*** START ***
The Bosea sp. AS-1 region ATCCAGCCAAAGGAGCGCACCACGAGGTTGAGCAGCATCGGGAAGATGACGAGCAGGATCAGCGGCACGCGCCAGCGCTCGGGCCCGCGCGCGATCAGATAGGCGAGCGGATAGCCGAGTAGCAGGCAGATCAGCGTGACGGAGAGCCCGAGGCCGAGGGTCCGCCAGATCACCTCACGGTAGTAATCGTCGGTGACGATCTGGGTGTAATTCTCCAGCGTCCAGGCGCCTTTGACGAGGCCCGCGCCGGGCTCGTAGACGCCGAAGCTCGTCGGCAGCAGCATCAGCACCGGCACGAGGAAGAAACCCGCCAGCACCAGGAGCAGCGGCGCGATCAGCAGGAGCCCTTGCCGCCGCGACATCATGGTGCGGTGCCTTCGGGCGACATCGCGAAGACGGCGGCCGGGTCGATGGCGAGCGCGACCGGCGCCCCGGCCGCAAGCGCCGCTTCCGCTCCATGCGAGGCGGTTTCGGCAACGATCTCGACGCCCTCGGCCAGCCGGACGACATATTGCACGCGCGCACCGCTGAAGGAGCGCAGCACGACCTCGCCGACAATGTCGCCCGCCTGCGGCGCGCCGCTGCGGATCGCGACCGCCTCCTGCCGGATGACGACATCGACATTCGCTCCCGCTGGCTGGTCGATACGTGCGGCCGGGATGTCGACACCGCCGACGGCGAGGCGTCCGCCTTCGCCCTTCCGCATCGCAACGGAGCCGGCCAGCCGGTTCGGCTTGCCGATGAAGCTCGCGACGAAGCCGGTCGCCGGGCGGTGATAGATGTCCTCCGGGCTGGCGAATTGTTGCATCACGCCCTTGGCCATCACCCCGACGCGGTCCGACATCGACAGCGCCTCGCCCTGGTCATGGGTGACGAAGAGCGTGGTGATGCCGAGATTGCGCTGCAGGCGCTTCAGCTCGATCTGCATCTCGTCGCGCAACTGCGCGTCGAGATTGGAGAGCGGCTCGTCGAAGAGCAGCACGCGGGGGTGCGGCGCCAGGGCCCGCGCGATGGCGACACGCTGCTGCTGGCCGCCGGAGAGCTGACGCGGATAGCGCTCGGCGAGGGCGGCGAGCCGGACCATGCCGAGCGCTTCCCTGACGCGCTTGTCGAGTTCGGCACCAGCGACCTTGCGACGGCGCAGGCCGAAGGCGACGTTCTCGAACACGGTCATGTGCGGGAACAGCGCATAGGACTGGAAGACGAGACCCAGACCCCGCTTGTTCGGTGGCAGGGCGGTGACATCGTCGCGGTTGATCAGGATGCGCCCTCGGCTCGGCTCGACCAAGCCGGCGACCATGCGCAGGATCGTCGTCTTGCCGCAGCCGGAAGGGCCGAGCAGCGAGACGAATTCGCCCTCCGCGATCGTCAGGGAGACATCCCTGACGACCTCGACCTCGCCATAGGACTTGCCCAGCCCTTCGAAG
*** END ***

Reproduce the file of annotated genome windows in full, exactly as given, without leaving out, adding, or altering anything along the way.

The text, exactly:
The Bosea sp. AS-1 region ATCCAGCCAAAGGAGCGCACCACGAGGTTGAGCAGCATCGGGAAGATGACGAGCAGGATCAGCGGCACGCGCCAGCGCTCGGGCCCGCGCGCGATCAGATAGGCGAGCGGATAGCCGAGTAGCAGGCAGATCAGCGTGACGGAGAGCCCGAGGCCGAGGGTCCGCCAGATCACCTCACGGTAGTAATCGTCGGTGACGATCTGGGTGTAATTCTCCAGCGTCCAGGCGCCTTTGACGAGGCCCGCGCCGGGCTCGTAGACGCCGAAGCTCGTCGGCAGCAGCATCAGCACCGGCACGAGGAAGAAACCCGCCAGCACCAGGAGCAGCGGCGCGATCAGCAGGAGCCCTTGCCGCCGCGACATCATGGTGCGGTGCCTTCGGGCGACATCGCGAAGACGGCGGCCGGGTCGATGGCGAGCGCGACCGGCGCCCCGGCCGCAAGCGCCGCTTCCGCTCCATGCGAGGCGGTTTCGGCAACGATCTCGACGCCCTCGGCCAGCCGGACGACATATTGCACGCGCGCACCGCTGAAGGAGCGCAGCACGACCTCGCCGACAATGTCGCCCGCCTGCGGCGCGCCGCTGCGGATCGCGACCGCCTCCTGCCGGATGACGACATCGACATTCGCTCCCGCTGGCTGGTCGATACGTGCGGCCGGGATGTCGACACCGCCGACGGCGAGGCGTCCGCCTTCGCCCTTCCGCATCGCAACGGAGCCGGCCAGCCGGTTCGGCTTGCCGATGAAGCTCGCGACGAAGCCGGTCGCCGGGCGGTGATAGATGTCCTCCGGGCTGGCGAATTGTTGCATCACGCCCTTGGCCATCACCCCGACGCGGTCCGACATCGACAGCGCCTCGCCCTGGTCATGGGTGACGAAGAGCGTGGTGATGCCGAGATTGCGCTGCAGGCGCTTCAGCTCGATCTGCATCTCGTCGCGCAACTGCGCGTCGAGATTGGAGAGCGGCTCGTCGAAGAGCAGCACGCGGGGGTGCGGCGCCAGGGCCCGCGCGATGGCGACACGCTGCTGCTGGCCGCCGGAGAGCTGACGCGGATAGCGCTCGGCGAGGGCGGCGAGCCGGACCATGCCGAGCGCTTCCCTGACGCGCTTGTCGAGTTCGGCACCAGCGACCTTGCGACGGCGCAGGCCGAAGGCGACGTTCTCGAACACGGTCATGTGCGGGAACAGCGCATAGGACTGGAAGACGAGACCCAGACCCCGCTTGTTCGGTGGCAGGGCGGTGACATCGTCGCGGTTGATCAGGATGCGCCCTCGGCTCGGCTCGACCAAGCCGGCGACCATGCGCAGGATCGTCGTCTTGCCGCAGCCGGAAGGGCCGAGCAGCGAGACGAATTCGCCCTCCGCGATCGTCAGGGAGACATCCCTGACGACCTCGACCTCGCCATAGGACTTGCCCAGCCCTTCGAAG